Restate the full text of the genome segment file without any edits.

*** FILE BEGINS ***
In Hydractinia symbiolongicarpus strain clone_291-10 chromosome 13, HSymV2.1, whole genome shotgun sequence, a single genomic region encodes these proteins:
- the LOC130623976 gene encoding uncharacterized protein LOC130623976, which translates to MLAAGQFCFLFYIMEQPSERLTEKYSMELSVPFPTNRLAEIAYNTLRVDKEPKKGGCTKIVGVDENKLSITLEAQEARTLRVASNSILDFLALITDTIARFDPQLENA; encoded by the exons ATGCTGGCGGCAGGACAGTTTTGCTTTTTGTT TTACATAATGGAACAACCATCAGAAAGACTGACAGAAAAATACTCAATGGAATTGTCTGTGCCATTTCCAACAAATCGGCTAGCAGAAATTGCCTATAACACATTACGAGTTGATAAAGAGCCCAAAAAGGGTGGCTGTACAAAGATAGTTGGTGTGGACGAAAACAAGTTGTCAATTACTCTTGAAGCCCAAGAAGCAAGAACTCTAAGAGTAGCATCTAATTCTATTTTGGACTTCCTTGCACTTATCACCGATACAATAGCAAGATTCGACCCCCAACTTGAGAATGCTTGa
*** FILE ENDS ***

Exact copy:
In Hydractinia symbiolongicarpus strain clone_291-10 chromosome 13, HSymV2.1, whole genome shotgun sequence, a single genomic region encodes these proteins:
- the LOC130623976 gene encoding uncharacterized protein LOC130623976, which translates to MLAAGQFCFLFYIMEQPSERLTEKYSMELSVPFPTNRLAEIAYNTLRVDKEPKKGGCTKIVGVDENKLSITLEAQEARTLRVASNSILDFLALITDTIARFDPQLENA; encoded by the exons ATGCTGGCGGCAGGACAGTTTTGCTTTTTGTT TTACATAATGGAACAACCATCAGAAAGACTGACAGAAAAATACTCAATGGAATTGTCTGTGCCATTTCCAACAAATCGGCTAGCAGAAATTGCCTATAACACATTACGAGTTGATAAAGAGCCCAAAAAGGGTGGCTGTACAAAGATAGTTGGTGTGGACGAAAACAAGTTGTCAATTACTCTTGAAGCCCAAGAAGCAAGAACTCTAAGAGTAGCATCTAATTCTATTTTGGACTTCCTTGCACTTATCACCGATACAATAGCAAGATTCGACCCCCAACTTGAGAATGCTTGa